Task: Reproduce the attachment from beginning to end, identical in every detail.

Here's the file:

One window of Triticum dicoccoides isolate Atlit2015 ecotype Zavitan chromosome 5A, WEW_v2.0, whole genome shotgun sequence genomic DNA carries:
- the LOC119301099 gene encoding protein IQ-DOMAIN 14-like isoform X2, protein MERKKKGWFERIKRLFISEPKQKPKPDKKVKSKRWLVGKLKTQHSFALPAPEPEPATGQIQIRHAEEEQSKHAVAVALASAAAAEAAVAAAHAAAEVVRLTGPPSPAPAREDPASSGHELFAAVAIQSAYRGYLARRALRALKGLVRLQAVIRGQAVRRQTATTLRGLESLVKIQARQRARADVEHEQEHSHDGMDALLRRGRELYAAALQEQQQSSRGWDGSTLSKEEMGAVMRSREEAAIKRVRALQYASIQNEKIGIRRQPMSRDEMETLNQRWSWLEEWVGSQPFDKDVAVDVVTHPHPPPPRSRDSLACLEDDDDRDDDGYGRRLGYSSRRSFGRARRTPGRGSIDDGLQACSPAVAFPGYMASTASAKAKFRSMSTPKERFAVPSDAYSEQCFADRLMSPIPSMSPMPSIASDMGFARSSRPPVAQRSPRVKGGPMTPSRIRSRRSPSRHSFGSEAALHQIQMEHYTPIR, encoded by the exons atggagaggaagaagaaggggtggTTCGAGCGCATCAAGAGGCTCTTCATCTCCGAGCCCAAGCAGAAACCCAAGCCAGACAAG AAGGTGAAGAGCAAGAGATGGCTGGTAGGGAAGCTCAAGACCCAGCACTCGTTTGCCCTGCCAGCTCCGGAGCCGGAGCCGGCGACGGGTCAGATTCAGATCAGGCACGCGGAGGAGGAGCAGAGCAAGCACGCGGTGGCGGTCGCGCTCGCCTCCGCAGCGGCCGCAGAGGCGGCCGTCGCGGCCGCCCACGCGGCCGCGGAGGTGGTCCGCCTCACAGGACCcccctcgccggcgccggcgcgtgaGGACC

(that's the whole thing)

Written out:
One window of Triticum dicoccoides isolate Atlit2015 ecotype Zavitan chromosome 5A, WEW_v2.0, whole genome shotgun sequence genomic DNA carries:
- the LOC119301099 gene encoding protein IQ-DOMAIN 14-like isoform X2, protein MERKKKGWFERIKRLFISEPKQKPKPDKKVKSKRWLVGKLKTQHSFALPAPEPEPATGQIQIRHAEEEQSKHAVAVALASAAAAEAAVAAAHAAAEVVRLTGPPSPAPAREDPASSGHELFAAVAIQSAYRGYLARRALRALKGLVRLQAVIRGQAVRRQTATTLRGLESLVKIQARQRARADVEHEQEHSHDGMDALLRRGRELYAAALQEQQQSSRGWDGSTLSKEEMGAVMRSREEAAIKRVRALQYASIQNEKIGIRRQPMSRDEMETLNQRWSWLEEWVGSQPFDKDVAVDVVTHPHPPPPRSRDSLACLEDDDDRDDDGYGRRLGYSSRRSFGRARRTPGRGSIDDGLQACSPAVAFPGYMASTASAKAKFRSMSTPKERFAVPSDAYSEQCFADRLMSPIPSMSPMPSIASDMGFARSSRPPVAQRSPRVKGGPMTPSRIRSRRSPSRHSFGSEAALHQIQMEHYTPIR, encoded by the exons atggagaggaagaagaaggggtggTTCGAGCGCATCAAGAGGCTCTTCATCTCCGAGCCCAAGCAGAAACCCAAGCCAGACAAG AAGGTGAAGAGCAAGAGATGGCTGGTAGGGAAGCTCAAGACCCAGCACTCGTTTGCCCTGCCAGCTCCGGAGCCGGAGCCGGCGACGGGTCAGATTCAGATCAGGCACGCGGAGGAGGAGCAGAGCAAGCACGCGGTGGCGGTCGCGCTCGCCTCCGCAGCGGCCGCAGAGGCGGCCGTCGCGGCCGCCCACGCGGCCGCGGAGGTGGTCCGCCTCACAGGACCcccctcgccggcgccggcgcgtgaGGACC